Barberton chicken

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A traditional Barberton chicken dinner with four pieces of fried chicken, cole slaw, hot sauce and fries served by Milich's Village Inn

Barberton Chicken, also known as Serbian Fried Chicken,[1] is a style of fried chicken native to the city of Barberton in Summit County, Ohio. It is a distinctive Serbian-American style served in several mainly Serbian-owned restaurants in Barberton and nearby Norton and increasingly in other surrounding communities. The style of chicken has given the town national recognition, with some proclaiming Barberton to be the "Chicken Capital of the World"[2] or the "Fried Chicken Capital of America."[3]

History[edit]

Barberton chicken began with Milchael and Smilka Topalsky, Serbian immigrants that arrived to America at the turn of the century. Like many during the Great Depression, they became burdened with debt and were forced to sell their family farm. They opened a restaurant called Belgrade Gardens in 1933[2] in which they sold a distinctive style of fried chicken, along with a vinegar-based cole slaw, a rice and tomato sauce side dish seasoned with hot peppers (usually referred to as "hot sauce", which can also be eaten as a dipping sauce or a side dish), and freshly cut french fries. Barberton lore holds that these were exact replicas of what the Topalskys had known back in Serbia as pohovana piletina, kupus salata, djuvec and pomfrit.

Soon other restaurants emerged which copied the distinctive style. Helen DeVore, who had worked for Belgrade Gardens, opened up Hopocan Gardens in 1946. White House Chicken Dinners was founded in 1950 by the Pavkov family, who owned the restaurant until the late 1980s when they sold it to the DeVore family. The Serbian-American Milich family opened Milich's Village Inn, in 1955. Other restaurants have come and gone in the area, but only the original four are still in operation.[3]

Today, the four chicken houses serve over seven and a half tons of chicken per week. The chicken has become so popular that it is often shipped around the United States, usually to transplanted Ohioans.[2] White House Chicken has recently expanded into several locations in northeastern Ohio, dropping the traditional sit-down style in favor of a fast food model.[3]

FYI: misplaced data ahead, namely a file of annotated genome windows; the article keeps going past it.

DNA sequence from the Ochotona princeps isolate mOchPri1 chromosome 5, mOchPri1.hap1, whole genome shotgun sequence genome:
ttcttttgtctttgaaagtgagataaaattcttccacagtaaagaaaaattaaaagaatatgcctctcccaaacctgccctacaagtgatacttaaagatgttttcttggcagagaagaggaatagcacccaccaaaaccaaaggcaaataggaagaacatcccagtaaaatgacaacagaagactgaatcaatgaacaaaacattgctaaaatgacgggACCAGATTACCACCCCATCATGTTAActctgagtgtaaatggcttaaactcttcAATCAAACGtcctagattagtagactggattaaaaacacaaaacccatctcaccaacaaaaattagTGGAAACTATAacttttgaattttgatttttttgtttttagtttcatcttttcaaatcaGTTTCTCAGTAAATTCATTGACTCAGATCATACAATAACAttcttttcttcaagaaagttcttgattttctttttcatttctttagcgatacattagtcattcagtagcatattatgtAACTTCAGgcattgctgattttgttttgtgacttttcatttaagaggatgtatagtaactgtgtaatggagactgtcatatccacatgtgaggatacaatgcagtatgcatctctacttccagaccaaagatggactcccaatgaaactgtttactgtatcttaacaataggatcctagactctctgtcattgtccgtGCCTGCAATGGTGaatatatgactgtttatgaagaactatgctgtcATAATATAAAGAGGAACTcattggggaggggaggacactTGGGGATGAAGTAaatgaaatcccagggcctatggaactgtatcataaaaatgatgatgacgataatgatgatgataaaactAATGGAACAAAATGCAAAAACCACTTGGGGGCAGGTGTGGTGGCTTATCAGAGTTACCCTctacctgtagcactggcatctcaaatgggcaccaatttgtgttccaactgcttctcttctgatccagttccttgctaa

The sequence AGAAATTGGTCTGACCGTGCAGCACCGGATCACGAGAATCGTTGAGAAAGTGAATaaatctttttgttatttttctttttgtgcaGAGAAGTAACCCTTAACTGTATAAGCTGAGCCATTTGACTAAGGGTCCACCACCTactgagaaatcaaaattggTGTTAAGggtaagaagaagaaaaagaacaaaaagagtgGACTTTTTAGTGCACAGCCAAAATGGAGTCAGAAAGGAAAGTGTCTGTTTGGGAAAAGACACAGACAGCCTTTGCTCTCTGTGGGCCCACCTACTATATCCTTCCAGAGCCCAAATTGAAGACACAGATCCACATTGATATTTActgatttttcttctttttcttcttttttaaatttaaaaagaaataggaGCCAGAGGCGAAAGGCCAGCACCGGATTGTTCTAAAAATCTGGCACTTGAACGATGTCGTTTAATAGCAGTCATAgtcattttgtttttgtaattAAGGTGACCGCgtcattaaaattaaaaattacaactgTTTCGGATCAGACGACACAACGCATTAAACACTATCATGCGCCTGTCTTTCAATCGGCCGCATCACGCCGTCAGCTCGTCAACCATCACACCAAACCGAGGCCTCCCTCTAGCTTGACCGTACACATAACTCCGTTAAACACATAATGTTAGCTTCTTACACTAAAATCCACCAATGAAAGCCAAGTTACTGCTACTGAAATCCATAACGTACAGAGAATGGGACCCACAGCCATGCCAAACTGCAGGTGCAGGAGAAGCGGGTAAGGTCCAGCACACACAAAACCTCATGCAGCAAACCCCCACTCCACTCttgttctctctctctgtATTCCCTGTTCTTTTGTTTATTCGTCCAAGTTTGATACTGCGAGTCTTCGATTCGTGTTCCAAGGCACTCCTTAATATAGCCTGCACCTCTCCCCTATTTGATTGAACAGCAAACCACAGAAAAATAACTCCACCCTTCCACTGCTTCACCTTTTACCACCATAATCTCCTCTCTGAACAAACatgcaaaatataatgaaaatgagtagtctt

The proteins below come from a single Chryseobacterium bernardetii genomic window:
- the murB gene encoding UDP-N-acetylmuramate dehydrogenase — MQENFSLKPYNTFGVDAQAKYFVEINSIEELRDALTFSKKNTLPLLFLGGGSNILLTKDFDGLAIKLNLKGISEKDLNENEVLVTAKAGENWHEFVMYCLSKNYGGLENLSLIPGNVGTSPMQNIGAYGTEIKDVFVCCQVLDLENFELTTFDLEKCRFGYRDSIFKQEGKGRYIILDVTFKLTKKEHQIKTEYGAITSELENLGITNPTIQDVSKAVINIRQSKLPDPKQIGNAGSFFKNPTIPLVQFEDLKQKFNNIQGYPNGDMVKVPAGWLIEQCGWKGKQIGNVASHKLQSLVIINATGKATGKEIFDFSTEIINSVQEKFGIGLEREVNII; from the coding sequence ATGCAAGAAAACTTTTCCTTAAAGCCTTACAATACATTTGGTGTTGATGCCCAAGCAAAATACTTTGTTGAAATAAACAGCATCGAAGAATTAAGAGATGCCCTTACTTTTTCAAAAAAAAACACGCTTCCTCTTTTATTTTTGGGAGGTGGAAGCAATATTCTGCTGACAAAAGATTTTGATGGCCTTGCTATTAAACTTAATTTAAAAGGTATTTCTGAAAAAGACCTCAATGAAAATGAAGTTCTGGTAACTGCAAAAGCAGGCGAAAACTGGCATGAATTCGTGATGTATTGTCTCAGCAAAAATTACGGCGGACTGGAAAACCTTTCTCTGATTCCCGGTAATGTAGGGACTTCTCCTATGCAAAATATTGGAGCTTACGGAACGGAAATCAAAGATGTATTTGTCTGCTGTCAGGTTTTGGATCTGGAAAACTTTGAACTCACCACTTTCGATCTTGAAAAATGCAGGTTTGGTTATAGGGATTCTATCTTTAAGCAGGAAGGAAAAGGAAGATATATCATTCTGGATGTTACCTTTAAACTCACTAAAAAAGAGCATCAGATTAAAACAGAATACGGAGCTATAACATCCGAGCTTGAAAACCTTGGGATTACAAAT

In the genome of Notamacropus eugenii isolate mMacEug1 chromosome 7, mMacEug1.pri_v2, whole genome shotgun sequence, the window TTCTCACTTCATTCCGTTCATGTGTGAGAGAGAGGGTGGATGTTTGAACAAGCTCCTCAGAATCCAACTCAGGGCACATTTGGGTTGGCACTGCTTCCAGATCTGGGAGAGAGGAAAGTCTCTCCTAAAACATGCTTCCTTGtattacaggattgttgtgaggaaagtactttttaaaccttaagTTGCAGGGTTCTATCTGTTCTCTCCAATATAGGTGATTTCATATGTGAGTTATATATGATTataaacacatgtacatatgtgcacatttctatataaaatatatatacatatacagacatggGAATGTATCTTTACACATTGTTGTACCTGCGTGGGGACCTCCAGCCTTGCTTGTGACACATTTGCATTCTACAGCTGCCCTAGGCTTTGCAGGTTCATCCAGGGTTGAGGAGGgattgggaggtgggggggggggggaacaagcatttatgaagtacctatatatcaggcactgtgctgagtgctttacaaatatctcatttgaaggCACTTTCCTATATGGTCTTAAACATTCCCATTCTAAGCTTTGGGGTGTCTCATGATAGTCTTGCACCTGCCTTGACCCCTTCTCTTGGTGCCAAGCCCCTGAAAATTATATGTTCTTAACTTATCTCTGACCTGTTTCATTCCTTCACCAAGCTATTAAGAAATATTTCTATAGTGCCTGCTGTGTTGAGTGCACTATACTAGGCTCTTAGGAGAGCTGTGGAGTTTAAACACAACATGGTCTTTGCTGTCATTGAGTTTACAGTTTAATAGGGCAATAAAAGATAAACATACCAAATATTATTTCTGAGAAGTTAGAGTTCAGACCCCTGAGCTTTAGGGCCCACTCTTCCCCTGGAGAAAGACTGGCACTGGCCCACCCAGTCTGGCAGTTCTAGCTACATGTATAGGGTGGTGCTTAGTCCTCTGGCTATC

In August 2010, the Food Network recorded a segment of the show Food Feuds in Barberton. In that segment, Iron Chef Michael Symon declared Belgrade Gardens the winner over White House.

Tenets[edit]

The basic tenets of Barberton chicken are simple, yet strictly adhered to by the competing restaurants. They are as follows:

  • "True" Barberton chicken is fresh, never frozen.
  • Neither the chicken nor the breading is seasoned with anything.[2][3]
  • The birds are fried in lard. This gives the chicken a uniformly brown crust that is crisp, yet slightly chewy, while the meat is very juicy. This has also given Barberton chicken a reputation for being particularly unhealthy.[citation needed]
  • The cut of the bird is different from usual. Birds are cut into many pieces, including breasts, thighs, legs, wings, drummets and backs. This is probably rooted in the Great Depression, when creating the most pieces per chicken without yielding any waste was necessary.[2] The backs actually yield little meat, and are sometimes marketed as "chicken ribs" for their passing resemblance to beef or pork ribs.[3]

See also[edit]

References[edit]

  1. ^ Edge, John T. (2004). Fried Chicken: An American Story. 
  2. ^ a b c d e White House Chicken Story Archived from the original [1] archived on 2008-2-22
  3. ^ a b c d e Edge, John T. (Mar 2003). "The Barberton Birds". Attaché. Archived from the original on 2006-02-16. 

External links[edit]